For the most part, emblem removal is more knowing how it's attached rather than special tools for removal.
Some emblems are attached with "bullet" grippers, others with stamped metal nuts, others with sheet metal grippers.
Fast explanation on these types.
Bullet grippers are difficult to explain, but if you can imagine this you'll have the idea. Imagine a beer can that has had both the top and bottom removed, then the sides of the can have been cut in such a way as to expand parts of the sides outwards. Additionally, the turned metal rim of the can has been turned outward to form a flange, lastly split the can down the seam of the can.
The stem of the emblem fits inside the can, and the outsides of the can press against and underneath the sheet metal, with the flange resting against the top of the sheet metal.
These connectors are usually used on sheet metal where you cannot access the back side at all, or it is very difficult to do so. To remove an emblem with this type of connector, you usually slowly and carefully pry up the emblem working your way on all the connectors. It isn't unusual for the bullet gripper to come up with the stem. Unfortuneatly this type of connector will usually grip the paint both on the way in and out and it is very difficult to impossible to remove without some paint damage.
The stamped metal nuts are just that, nuts made from stamped metal, that have a thread that bites into the stem of the emblem. This type of connector will for the most part be accessible from the back, or at least the side in order to be able to put a wrench on it. This one rarely causes damage to the paint either on installation or removal, unless the emblem was overtightened or it was jarred.
The sheet metal gripper is a flat piece of sheet metal with a hole in the center and a couple flanges that bite into the stem once inserted. Usually very easy to install, but tricky to remove without damaging or breaking the stem if you're not familiar with them. These also are usually accessible from behind since they must be pressed onto the stem. To remove these, you usually pull up one or both of the flanges that are biting into the stem and wiggle it back and forth until it's off.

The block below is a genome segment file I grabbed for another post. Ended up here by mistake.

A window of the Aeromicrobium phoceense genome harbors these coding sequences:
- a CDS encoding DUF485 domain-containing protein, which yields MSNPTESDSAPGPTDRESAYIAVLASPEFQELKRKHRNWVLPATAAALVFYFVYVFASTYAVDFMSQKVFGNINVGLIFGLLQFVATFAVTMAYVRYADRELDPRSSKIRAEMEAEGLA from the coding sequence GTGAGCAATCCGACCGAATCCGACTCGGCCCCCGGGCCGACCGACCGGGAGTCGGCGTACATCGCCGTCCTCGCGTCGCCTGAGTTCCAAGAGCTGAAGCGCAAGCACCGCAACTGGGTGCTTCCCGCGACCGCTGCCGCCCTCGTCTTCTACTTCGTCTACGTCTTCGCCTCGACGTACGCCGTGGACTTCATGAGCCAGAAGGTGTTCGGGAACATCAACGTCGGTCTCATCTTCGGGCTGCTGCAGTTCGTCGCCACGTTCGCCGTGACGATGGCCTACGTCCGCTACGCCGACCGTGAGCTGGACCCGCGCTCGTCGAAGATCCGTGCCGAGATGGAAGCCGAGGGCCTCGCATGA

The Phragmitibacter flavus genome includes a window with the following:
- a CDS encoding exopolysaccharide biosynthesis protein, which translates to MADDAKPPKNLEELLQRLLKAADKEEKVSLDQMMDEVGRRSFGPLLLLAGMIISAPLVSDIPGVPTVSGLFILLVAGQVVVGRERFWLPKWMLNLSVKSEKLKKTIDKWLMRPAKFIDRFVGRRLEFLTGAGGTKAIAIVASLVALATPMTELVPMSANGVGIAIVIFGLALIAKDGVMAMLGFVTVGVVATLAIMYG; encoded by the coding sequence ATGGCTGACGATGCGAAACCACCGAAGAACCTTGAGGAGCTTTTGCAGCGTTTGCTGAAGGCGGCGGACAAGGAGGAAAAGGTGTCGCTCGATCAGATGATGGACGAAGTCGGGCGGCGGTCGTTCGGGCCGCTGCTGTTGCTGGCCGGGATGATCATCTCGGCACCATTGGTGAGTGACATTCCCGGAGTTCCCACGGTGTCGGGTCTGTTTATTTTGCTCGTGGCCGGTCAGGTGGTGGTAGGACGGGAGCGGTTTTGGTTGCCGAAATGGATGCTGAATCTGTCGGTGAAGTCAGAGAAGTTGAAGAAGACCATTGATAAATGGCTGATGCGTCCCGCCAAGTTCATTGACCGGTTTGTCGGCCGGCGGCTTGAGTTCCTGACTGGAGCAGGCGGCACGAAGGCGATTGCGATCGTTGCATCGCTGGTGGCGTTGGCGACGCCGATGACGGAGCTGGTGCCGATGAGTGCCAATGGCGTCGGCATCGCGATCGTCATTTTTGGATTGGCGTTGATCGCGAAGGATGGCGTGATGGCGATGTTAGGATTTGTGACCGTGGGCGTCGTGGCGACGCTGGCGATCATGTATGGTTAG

There are other methods of attachment, but these are the three most common used on the Z's.
The most important thing in order to NOT scratch paint is to BE PATIENT. First examine the emblem and see if you can get to the back side. If you can, check this side out BEFORE you begin to pry etc, as that will tell you the type of connector you're going to find.
Replacing emblems without damaging the paint is definetly possible. For 72 240z the hood, c-pillar, and side emblems use the bullet connector. Simply pry the emblem up and off using a plastic blade (slowly and carefully). I don't know about the deck lid emblems.
Its the hood emblem I'm looking to remove. I don't mind if there is a little paint damage on the holes underneath the emblem, as long as the chip does not occur outside the edge of the emblem. I will just touch up any damage underneath to prevent any rusting.
When you put the emblem back on, make sure you put some double sided tape underneath for safety, because the bullets are never as tight as when they came out because youve worn them. 20 year old plastic can be fairly brittle.